Massage Today
Massage Today dotted line
dotted line

dotted line
Share |
  Forward PDF Version  
Massage Today
March, 2004, Vol. 04, Issue 03

Clinical Reasoning Skills

By Whitney Lowe, LMT

In the health care arena, assessment is commonly defined as the systematic process of gathering information in order to make informed decisions about treatment. We all do this any time we make a decision about how much pressure to use, which technique to employ, or how to address a particular problem presented by a client.

What is different is the degree to which we use these assessment skills. As massage therapists become more involved in treating people, the process of assessment becomes increasingly important. You must be able to distinguish between conditions with similar symptoms and make vital decisions about how to approach a client's condition, or determine whether to treat the condition at all.

There are numerous systems of assessment for pain and injury conditions that share common elements, including the use of specialized orthopedic tests. These tests are used by different types of health care professionals to identify various pathological problems. Since different health professionals utilize the same tests, communication between multiple practitioners regarding the condition of a client/patient is easier. However, while these tests are a valuable part of the assessment process, a common trap can occur when using them. The trap occurs when too much emphasis is placed on using tests over other methods of assessment and evaluation. For example, if a client complains of shoulder pain, and you know about special orthopedic tests for shoulder disorders, it is a common fallacy to run through these tests to see if you can find the nature of the client's problem. This is still a shotgun approach. What is missing is an essential element of the assessment process: clinical reasoning.

When first learning about a subject, the information is often divided into separate facts or concepts. It is only after achieving a greater degree of mastery in the subject that people organize this information into usable patterns. Studies that have investigated the difference between the way experts and novices present information have found that experts put together more patterns of information, while novices tend to gather more separate details, many of which may be irrelevant to accomplishing the final task or skill they are learning. This aspect of learning and processing information is essential in assessment and clinical reasoning processes, and can be well-illustrated in the following example.

When a client complains of shoulder pain and describes the common symptoms, the practitioner must determine what information is relevant and how to proceed in the evaluation process. If the statements are considered separately, they may not lead to essential clues about the nature of the condition. This is often where the practitioner jumps to the use of several tests to see if he or she can hit on the "right condition"; however, the more skillful practitioner will pick up on statements during the initial intake and begin to form patterns. This practitioner will see connections between various signs and symptoms, and the further line of inquiry will almost lead itself in many cases. The art of reasoning is the ability to see these patterns of connection; therefore, the challenge is learning how to perfect those skills and see the patterns.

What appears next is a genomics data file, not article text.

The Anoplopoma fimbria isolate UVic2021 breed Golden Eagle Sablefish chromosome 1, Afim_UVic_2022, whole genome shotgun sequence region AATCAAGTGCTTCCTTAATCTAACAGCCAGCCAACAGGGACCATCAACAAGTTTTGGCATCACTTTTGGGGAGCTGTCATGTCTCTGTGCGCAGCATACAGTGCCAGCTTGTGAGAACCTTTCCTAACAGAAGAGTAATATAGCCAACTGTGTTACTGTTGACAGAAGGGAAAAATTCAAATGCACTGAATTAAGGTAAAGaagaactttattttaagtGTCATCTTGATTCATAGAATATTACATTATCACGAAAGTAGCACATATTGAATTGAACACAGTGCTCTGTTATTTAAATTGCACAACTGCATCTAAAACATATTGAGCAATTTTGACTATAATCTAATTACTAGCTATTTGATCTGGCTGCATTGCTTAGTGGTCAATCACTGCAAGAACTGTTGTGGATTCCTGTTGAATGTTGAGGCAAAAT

Consider the job of a detective. When investigating a crime, the detective must pick up on clues and determine which ones are important (and which ones are not). The ability to discriminate between the two can be difficult. The best way to make this choice is through a combination of subject-matter knowledge and experience.

For clinical practitioners, the more we know about various pathological problems, the wider the base of information we can draw from when searching for relevant clues. At the beginning, it will be difficult to know which clues are relevant - this is where experience comes into play. After seeing similar conditions a number of times, we develop an experiential background against which we can see similar patterns and recognize which cases are similar to others we have worked with before. As we combine our knowledge and experience, we are able to more accurately and quickly find the nature of a client's complaint.

The more skilled you become in clinical reasoning, the easier and faster the assessment process will be. Therefore, as you learn about assessment and range of motion evaluations, muscle tests, or specialized orthopedic tests, always think about why you are using a particular procedure, instead of just going through the motions. The more you understand why you are doing what you are doing, the more you will contribute to your ability to see these patterns within the clinical evaluation process, and significantly improve your skills.

Click here for more information about Whitney Lowe, LMT.


Join the conversation
Comments are encouraged, but you must follow our User Agreement
Keep it civil and stay on topic. No profanity, vulgar, racist or hateful comments or personal attacks. Anyone who chooses to exercise poor judgement will be blocked. By posting your comment, you agree to allow MPA Media the right to republish your name and comment in additional MPA Media publications without any notification or payment.
comments powered by Disqus
dotted line